Berlin ride-booking firm hitches a ride on Careem's success as it eyes UAE expansion

Talixo aims to grow its customer base tenfold in the Emirates by the end of 2019​​​​​​​​​​​​​​​​​​​​​​​​​​​​​​​​​​​​​​​​​​

Tourist hotel 'greeters' awaiting incoming guests at Ngurah Rai Airport.
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Berlin ride-booking company Talixo is looking to "at least double" its total fundraising to date with an eye toward expanding operations in the UAE and Saudi Arabia, as Careem’s acquisition by Uber in March piqued the interest of investors to opportunities in the region's mobility industry.

Earlier this year, Dubai broke into Talixo's top 20 by the number of rides booked via its software and revenue - which caught the founder's attention.

"The Middle East has not been overlooked, that's the wrong word, it's now growing so fast that it's on the radar," Sebastian Kleinau, chief executive and founder of Talixo, said in an interview with The National.

With more than 100,000 app-based vehicles for hire cruising around San Francisco and New York on any given day - nearly half unoccupied, according to a study by the New School and University of California - Talixo is aiming to reduce idle time and increase revenue for transport companies.

He is in talks with venture capital funds and family offices in the UAE, as well as Europe and the US, to "at least double" funding from the $12.27 million raised to date with existing investors such as private equity firm TA Capital, Germany-owned railway company Deutsche Bahn and Swiss engineering firm Ammann Group.

"With Careem's acquisition, there are more opportunities to leverage [in the Middle East]," Mr Kleinau said.

Tourism and business travel bookings through Talixo are on the rise in the GCC, and the company is aiming to increase its customer base tenfold in the UAE in the next year, from 300 cars currently.

Mr Kleinau said he is also eyeing opportunities in hilal tourism and Makkah, in Saudi Arabia, where travel booking is outdated and there is little coordination among transportation companies.

Unlike typical ride-sharing or hailing apps, Talixo does not rely on freelance drivers or operate its own fleet. Instead, it provides a booking management software to private car and taxi companies to help optimise routes and drivers.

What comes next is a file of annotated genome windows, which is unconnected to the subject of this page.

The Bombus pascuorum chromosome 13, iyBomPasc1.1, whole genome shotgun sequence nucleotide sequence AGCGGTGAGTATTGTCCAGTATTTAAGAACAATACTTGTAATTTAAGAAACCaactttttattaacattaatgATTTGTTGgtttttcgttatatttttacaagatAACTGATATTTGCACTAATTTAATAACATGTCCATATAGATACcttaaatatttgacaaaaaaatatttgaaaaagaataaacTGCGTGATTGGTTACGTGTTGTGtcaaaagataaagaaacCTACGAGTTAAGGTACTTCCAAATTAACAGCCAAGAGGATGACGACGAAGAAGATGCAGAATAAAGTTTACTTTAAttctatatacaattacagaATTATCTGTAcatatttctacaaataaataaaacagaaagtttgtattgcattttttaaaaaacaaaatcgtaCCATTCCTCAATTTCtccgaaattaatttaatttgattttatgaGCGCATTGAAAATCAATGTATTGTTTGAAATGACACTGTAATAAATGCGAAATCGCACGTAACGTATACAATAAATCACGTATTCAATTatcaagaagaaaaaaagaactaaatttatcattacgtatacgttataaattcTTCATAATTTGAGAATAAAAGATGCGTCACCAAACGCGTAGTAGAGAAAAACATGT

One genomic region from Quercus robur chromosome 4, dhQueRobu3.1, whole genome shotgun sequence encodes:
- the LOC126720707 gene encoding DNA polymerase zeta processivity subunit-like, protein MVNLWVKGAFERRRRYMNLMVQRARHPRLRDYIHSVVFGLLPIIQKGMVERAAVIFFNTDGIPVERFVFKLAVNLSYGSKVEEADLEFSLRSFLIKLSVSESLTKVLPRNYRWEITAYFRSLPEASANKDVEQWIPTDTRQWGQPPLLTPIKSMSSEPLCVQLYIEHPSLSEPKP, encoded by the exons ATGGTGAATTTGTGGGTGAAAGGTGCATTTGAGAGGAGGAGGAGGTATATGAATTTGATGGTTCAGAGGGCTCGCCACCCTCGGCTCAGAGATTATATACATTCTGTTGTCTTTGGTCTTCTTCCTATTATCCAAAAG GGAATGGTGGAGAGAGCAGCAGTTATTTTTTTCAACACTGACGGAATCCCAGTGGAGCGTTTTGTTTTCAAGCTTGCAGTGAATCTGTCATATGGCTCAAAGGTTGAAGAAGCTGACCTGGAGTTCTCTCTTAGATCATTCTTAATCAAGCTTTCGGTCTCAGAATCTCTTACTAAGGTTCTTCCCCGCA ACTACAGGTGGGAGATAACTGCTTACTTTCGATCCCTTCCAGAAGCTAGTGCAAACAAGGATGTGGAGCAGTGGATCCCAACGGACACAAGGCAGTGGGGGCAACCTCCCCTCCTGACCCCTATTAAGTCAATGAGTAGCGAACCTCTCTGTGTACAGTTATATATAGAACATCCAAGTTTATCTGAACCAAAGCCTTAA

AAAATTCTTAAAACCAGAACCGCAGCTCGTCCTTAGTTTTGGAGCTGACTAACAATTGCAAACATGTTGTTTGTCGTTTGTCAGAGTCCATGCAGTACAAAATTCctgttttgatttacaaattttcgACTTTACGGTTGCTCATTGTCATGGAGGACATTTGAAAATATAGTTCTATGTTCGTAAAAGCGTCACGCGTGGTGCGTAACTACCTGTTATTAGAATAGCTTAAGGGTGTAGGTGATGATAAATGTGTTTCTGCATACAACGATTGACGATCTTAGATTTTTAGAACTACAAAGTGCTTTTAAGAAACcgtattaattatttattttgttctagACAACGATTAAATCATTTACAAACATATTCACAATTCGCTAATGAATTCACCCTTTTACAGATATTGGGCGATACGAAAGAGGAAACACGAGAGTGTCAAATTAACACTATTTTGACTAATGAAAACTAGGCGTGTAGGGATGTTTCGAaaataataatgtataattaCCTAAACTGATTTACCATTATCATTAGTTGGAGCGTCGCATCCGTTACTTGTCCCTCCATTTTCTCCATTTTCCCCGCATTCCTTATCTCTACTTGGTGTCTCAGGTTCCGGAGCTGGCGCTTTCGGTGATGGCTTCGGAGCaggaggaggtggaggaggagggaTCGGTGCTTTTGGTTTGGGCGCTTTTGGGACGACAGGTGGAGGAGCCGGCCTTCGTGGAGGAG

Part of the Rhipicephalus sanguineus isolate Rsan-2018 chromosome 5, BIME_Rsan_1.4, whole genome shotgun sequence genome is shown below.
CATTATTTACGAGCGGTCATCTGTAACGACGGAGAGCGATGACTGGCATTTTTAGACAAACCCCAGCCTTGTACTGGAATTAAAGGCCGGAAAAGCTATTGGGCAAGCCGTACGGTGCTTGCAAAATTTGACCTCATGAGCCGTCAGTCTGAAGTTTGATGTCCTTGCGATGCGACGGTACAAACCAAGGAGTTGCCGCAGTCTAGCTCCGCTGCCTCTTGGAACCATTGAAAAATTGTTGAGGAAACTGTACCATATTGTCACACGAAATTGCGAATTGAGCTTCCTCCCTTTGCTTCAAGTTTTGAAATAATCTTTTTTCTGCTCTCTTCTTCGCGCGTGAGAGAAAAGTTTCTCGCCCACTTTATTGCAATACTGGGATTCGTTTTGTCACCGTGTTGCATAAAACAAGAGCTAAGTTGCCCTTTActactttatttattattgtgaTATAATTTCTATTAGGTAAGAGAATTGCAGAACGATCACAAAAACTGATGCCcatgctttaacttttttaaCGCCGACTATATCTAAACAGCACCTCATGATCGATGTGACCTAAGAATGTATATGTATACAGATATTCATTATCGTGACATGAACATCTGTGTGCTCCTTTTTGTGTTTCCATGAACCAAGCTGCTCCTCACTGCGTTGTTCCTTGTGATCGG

Talixo's first client in Berlin in 2012 had 10 limousines and 20 drivers, "basically working with Windows Excel sheets and printouts of faxes", Mr Kleinau recalled, with digitalising operations for an old-fashioned industry the company's mission ever since.

Talixo's fixed-rate "budget" offering is cheaper than a taxi and "the driver is still happy because he gets more money at the end of the day" from a scheduling system that assigns rides based on the most efficient routes, Mr Kleinau said.

While perhaps less trendy than ride-hailing, Talixo has inked exclusive deals with TripAdvisor, Expedia, airlines and Fortune 500 companies to link its database to riders and car companies using its software in over 1,000 cities.

Talixo is not investing any money in other driving logistics-type businesses such as last-mile or food delivery, unlike its peers. Careem late last year poured $150 million into Careem Now, its delivery unit.

Autonomous vehicles are also off Mr Kleinau's radar. Uber raised a fresh $1 billion for its driverless cars business last month, valuing its autonomous driving unit at $7.25bn, the company said at the time.

"We're leaving that to the other guys," Mr Kleinau said. "My developers are ready to get our technology to immediately be able to 'talk' to driverless vehicles”.

When the time comes, it will be easy to take a driver out of the equation, he said. But, for now, he does not see that happening anytime soon.